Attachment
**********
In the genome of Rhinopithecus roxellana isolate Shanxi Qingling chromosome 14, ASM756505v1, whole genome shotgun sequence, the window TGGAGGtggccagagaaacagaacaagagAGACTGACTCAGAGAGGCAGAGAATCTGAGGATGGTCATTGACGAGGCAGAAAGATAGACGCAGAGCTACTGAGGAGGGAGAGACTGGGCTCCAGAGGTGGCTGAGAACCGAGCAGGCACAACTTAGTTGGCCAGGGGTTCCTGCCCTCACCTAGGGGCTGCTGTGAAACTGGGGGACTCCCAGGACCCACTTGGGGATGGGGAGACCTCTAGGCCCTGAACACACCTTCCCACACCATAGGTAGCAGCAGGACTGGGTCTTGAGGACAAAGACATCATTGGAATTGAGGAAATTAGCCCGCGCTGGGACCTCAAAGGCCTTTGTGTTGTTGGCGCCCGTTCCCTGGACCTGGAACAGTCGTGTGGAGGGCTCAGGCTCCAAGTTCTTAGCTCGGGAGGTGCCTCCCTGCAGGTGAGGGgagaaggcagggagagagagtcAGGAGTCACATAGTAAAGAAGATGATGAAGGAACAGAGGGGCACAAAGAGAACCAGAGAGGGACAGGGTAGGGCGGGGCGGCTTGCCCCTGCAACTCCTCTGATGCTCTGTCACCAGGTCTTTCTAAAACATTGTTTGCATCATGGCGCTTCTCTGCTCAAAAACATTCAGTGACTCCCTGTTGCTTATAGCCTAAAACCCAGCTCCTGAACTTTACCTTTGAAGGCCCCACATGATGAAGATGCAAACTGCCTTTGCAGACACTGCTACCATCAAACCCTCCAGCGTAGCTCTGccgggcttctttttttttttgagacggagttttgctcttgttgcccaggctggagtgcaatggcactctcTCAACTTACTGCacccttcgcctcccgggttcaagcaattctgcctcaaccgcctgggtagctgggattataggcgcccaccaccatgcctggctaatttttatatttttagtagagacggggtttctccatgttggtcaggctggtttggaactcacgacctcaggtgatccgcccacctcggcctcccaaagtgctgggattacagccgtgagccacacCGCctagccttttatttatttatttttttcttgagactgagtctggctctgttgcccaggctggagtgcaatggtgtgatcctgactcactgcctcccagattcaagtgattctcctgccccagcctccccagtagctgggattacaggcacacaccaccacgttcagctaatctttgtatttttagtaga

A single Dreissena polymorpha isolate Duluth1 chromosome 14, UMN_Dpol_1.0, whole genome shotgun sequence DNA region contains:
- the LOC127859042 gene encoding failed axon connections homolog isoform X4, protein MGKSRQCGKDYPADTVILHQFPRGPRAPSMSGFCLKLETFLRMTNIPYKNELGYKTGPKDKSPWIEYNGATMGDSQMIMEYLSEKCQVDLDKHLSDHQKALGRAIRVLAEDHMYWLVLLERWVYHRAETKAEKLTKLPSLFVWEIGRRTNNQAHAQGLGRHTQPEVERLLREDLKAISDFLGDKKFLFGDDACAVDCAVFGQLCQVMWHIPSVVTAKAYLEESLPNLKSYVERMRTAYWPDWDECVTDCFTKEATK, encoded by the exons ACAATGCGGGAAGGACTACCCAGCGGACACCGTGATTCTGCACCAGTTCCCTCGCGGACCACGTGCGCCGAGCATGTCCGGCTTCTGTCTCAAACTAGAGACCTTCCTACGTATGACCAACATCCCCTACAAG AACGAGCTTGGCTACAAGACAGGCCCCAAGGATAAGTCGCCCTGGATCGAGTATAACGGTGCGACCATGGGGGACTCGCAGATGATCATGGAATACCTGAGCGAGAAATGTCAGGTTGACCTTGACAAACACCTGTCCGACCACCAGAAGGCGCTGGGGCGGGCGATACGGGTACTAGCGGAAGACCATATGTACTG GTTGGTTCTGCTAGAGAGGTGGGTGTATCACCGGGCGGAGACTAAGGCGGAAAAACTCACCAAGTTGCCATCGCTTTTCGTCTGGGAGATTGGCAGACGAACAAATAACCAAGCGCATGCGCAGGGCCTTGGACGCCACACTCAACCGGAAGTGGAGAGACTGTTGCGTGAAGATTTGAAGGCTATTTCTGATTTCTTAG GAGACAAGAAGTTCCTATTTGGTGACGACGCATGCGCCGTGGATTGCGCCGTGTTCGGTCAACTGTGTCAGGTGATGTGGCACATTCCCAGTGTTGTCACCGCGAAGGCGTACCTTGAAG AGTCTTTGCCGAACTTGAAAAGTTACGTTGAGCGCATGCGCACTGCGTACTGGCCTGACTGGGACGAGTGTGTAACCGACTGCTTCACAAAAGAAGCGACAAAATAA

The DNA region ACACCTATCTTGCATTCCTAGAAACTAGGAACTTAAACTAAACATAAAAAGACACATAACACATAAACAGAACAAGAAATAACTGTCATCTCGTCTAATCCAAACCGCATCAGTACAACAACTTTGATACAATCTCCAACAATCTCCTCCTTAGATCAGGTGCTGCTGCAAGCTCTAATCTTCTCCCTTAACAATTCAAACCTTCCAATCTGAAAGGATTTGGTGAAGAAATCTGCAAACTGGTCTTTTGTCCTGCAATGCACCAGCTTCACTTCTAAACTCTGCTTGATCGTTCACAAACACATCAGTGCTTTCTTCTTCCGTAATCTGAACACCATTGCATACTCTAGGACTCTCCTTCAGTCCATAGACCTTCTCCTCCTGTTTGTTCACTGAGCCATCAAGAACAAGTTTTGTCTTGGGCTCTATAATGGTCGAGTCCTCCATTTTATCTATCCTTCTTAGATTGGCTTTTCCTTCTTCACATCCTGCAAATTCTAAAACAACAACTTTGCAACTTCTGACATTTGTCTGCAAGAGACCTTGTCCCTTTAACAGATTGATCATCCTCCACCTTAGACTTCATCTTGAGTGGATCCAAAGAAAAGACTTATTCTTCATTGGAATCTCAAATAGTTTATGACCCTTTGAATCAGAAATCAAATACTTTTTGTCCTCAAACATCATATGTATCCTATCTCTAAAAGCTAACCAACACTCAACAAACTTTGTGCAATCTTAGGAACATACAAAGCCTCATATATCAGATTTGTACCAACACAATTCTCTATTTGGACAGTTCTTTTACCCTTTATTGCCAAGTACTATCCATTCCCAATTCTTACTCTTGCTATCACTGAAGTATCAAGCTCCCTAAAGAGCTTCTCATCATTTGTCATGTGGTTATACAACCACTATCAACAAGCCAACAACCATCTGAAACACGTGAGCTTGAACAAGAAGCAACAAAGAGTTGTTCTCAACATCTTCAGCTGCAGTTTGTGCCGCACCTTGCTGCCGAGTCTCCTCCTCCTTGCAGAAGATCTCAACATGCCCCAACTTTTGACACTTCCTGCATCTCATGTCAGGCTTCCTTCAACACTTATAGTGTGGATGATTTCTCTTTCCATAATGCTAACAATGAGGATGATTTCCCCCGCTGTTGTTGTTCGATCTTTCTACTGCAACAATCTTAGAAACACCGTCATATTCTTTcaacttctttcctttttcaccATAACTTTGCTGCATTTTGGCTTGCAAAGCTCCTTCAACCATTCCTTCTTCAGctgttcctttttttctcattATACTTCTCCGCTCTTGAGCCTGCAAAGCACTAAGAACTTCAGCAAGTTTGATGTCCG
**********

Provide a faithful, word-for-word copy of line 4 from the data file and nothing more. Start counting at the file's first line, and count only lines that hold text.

The DNA region ACACCTATCTTGCATTCCTAGAAACTAGGAACTTAAACTAAACATAAAAAGACACATAACACATAAACAGAACAAGAAATAACTGTCATCTCGTCTAATCCAAACCGCATCAGTACAACAACTTTGATACAATCTCCAACAATCTCCTCCTTAGATCAGGTGCTGCTGCAAGCTCTAATCTTCTCCCTTAACAATTCAAACCTTCCAATCTGAAAGGATTTGGTGAAGAAATCTGCAAACTGGTCTTTTGTCCTGCAATGCACCAGCTTCACTTCTAAACTCTGCTTGATCGTTCACAAACACATCAGTGCTTTCTTCTTCCGTAATCTGAACACCATTGCATACTCTAGGACTCTCCTTCAGTCCATAGACCTTCTCCTCCTGTTTGTTCACTGAGCCATCAAGAACAAGTTTTGTCTTGGGCTCTATAATGGTCGAGTCCTCCATTTTATCTATCCTTCTTAGATTGGCTTTTCCTTCTTCACATCCTGCAAATTCTAAAACAACAACTTTGCAACTTCTGACATTTGTCTGCAAGAGACCTTGTCCCTTTAACAGATTGATCATCCTCCACCTTAGACTTCATCTTGAGTGGATCCAAAGAAAAGACTTATTCTTCATTGGAATCTCAAATAGTTTATGACCCTTTGAATCAGAAATCAAATACTTTTTGTCCTCAAACATCATATGTATCCTATCTCTAAAAGCTAACCAACACTCAACAAACTTTGTGCAATCTTAGGAACATACAAAGCCTCATATATCAGATTTGTACCAACACAATTCTCTATTTGGACAGTTCTTTTACCCTTTATTGCCAAGTACTATCCATTCCCAATTCTTACTCTTGCTATCACTGAAGTATCAAGCTCCCTAAAGAGCTTCTCATCATTTGTCATGTGGTTATACAACCACTATCAACAAGCCAACAACCATCTGAAACACGTGAGCTTGAACAAGAAGCAACAAAGAGTTGTTCTCAACATCTTCAGCTGCAGTTTGTGCCGCACCTTGCTGCCGAGTCTCCTCCTCCTTGCAGAAGATCTCAACATGCCCCAACTTTTGACACTTCCTGCATCTCATGTCAGGCTTCCTTCAACACTTATAGTGTGGATGATTTCTCTTTCCATAATGCTAACAATGAGGATGATTTCCCCCGCTGTTGTTGTTCGATCTTTCTACTGCAACAATCTTAGAAACACCGTCATATTCTTTcaacttctttcctttttcaccATAACTTTGCTGCATTTTGGCTTGCAAAGCTCCTTCAACCATTCCTTCTTCAGctgttcctttttttctcattATACTTCTCCGCTCTTGAGCCTGCAAAGCACTAAGAACTTCAGCAAGTTTGATGTCCG